by Linda Crider —
A common complaint these days is that there is just too much to do and not enough time to do it in. Many of us fit in this category, and fortunately, Dr. Edward Bach anticipated such a state and included the essence of Elm in his 38 flower-remedy healing system.
Interestingly, the name of this remedy is also the word that best describes the state we are in when we need it — overwhelmed. This remedy is for those of us who are usually able to go merrily along multitasking. However, when the load gets too heavy, fear sets in and we can no longer manage all the responsibilities they have taken on.
These normally capable folks are like the sturdy and strong elm tree itself, with its huge trunk supporting many branches. Such individuals often tend to take on more “branches” than they can handle and find themselves overextended. They may become confused and mildly depressed and feel they have failed to live up to their own expectations, as well as those of others. Elm can help restore their customary can-do attitudes.
These feelings are most evident in today’s workplace, where rampant downsizing has resulted in higher expectations coupled with reduced resources. More work is expected from fewer people. Since these overworked employees are so overtaxed, it would be wise to include the Elm remedy as part of an office stress-reduction kit.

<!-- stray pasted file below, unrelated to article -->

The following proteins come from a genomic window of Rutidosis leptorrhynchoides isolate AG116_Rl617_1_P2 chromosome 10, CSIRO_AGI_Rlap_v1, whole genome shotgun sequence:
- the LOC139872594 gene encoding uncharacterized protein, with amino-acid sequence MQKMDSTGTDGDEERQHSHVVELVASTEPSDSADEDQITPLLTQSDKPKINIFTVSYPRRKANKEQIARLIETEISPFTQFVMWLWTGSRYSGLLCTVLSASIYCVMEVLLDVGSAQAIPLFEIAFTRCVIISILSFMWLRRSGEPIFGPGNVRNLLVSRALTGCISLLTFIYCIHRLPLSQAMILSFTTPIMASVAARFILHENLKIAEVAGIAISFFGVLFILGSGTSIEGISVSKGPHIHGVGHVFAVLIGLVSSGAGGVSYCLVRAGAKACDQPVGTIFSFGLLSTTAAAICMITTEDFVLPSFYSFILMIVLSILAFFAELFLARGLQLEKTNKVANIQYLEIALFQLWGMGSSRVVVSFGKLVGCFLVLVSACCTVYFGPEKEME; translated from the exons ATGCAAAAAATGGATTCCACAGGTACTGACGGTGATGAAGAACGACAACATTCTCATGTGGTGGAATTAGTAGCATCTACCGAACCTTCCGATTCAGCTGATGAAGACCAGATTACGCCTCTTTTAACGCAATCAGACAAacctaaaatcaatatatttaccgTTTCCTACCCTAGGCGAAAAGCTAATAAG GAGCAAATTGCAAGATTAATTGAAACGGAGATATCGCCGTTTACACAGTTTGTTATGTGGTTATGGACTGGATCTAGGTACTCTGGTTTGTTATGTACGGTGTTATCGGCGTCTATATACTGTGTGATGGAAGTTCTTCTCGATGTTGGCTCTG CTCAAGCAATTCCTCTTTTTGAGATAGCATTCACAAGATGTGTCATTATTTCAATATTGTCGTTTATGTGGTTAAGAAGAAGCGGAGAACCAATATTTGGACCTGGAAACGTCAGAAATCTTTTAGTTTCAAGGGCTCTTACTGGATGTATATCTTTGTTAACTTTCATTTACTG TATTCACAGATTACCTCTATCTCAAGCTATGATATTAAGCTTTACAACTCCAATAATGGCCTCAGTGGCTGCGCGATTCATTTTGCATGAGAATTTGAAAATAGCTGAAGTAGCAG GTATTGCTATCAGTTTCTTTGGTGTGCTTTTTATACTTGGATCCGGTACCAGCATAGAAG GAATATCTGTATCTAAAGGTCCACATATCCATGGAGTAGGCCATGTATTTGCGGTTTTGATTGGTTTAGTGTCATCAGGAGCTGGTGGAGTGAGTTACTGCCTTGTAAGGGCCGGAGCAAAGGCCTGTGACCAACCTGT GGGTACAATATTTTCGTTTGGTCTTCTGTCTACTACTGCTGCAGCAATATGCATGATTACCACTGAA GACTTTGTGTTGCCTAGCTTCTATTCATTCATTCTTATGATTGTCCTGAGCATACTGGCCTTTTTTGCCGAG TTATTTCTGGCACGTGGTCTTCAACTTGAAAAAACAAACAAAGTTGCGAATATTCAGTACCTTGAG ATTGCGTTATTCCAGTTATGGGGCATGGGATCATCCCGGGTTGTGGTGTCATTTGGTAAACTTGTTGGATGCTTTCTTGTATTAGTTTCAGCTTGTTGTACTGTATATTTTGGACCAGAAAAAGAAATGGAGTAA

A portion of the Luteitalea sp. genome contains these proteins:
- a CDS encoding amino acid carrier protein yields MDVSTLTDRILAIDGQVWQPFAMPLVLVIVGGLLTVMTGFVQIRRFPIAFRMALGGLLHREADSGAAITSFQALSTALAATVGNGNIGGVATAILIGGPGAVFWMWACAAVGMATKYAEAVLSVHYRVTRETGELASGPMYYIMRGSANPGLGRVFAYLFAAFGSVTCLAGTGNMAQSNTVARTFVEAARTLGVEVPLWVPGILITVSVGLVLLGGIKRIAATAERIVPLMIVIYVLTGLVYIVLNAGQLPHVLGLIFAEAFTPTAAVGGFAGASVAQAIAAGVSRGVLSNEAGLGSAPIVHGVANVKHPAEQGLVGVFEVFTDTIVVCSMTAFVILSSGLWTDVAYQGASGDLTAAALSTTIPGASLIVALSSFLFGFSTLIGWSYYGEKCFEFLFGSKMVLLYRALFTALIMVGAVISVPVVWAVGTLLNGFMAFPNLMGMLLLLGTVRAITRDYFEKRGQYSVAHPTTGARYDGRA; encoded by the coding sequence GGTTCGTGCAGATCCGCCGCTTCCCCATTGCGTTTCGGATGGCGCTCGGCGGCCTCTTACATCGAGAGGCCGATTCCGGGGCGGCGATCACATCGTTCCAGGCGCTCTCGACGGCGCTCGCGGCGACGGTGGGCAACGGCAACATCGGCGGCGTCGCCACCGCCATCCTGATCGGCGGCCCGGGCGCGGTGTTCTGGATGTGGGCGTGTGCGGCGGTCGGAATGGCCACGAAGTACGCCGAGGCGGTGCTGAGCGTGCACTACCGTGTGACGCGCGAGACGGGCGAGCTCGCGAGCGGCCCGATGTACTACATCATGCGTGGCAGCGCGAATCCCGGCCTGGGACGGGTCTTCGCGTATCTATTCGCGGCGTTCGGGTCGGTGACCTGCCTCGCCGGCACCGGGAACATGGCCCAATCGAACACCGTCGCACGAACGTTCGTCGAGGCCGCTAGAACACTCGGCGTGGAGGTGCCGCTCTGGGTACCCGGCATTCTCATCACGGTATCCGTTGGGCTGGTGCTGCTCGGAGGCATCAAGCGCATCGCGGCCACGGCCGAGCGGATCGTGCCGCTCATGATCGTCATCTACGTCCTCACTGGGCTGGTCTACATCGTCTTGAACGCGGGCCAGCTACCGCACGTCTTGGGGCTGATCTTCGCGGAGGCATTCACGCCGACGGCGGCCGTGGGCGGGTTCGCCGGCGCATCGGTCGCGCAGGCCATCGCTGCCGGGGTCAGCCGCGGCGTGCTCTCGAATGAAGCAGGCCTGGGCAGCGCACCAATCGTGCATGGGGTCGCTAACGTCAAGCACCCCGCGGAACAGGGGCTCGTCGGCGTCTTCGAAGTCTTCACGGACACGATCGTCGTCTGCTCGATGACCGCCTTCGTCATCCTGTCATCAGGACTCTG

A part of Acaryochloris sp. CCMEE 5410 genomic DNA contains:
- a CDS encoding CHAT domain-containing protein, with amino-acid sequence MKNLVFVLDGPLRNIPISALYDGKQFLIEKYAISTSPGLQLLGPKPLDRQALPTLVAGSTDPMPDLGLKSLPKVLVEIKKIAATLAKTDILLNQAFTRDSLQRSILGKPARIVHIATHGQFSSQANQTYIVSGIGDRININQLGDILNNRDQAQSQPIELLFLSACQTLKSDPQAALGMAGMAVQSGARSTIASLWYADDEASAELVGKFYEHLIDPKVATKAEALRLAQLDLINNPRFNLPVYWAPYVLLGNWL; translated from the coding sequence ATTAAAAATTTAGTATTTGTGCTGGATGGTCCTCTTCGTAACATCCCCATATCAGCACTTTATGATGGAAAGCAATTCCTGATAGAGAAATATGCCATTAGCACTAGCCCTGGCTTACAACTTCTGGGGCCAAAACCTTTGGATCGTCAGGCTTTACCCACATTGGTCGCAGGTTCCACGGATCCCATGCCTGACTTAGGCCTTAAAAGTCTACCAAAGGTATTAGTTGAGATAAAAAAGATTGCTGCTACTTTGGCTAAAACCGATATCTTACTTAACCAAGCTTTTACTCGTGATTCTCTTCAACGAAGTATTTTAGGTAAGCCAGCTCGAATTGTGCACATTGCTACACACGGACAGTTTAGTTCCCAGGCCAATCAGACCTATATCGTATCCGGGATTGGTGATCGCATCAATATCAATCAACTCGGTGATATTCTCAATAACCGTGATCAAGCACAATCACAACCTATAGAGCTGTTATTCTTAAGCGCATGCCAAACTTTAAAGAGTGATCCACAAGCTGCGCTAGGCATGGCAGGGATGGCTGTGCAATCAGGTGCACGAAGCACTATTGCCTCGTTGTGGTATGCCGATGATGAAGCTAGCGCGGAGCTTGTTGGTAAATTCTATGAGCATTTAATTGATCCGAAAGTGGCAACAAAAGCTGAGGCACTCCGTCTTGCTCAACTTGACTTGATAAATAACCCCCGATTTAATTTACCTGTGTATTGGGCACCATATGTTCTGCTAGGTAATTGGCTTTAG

The feeling of being overwhelmed is not limited to the office. Overextended medical staff and customer service representatives, as well as teachers saddled with overstuffed classrooms, might also be in need of this remedy. Students of all ages and levels who juggle school, work and family would also benefit. A bottle of Elm might also be a thoughtful gift for new parents who are dismayed at the overwhelming set of responsibilities that accompany their newborn offspring.
Although it may be difficult to imagine, animals can also get to such a state — consider the canine or feline mother that has given birth to a large litter. She might find it difficult to manage her demanding brood of little ones.
Some individuals may have a tendency to be Elm types; however, this remedy is one we are all likely to need at some time. The healing influence of Elm is called for when we are faced with what Dr. Bach refers to as tasks that appear to be “too difficult and not within the power of a human being.”
Taking this remedy will not remove the demands of understaffed workplaces, never-ending parental responsibilities or life in general. But the balancing effect from Elm allows us to take a step back, along with a deep breath. We are then better able to prioritize, regroup and move forward.
Linda Crider, BFRP, specializes in flower essence therapy and is a Bach Foundation registered practitioner and founder of Blooming Vibrations, LLC. www.bloomingvibrations.com or 602-774-2382.
Reprinted from AzNetNews, Volume 31, Number 5, October/November 2012.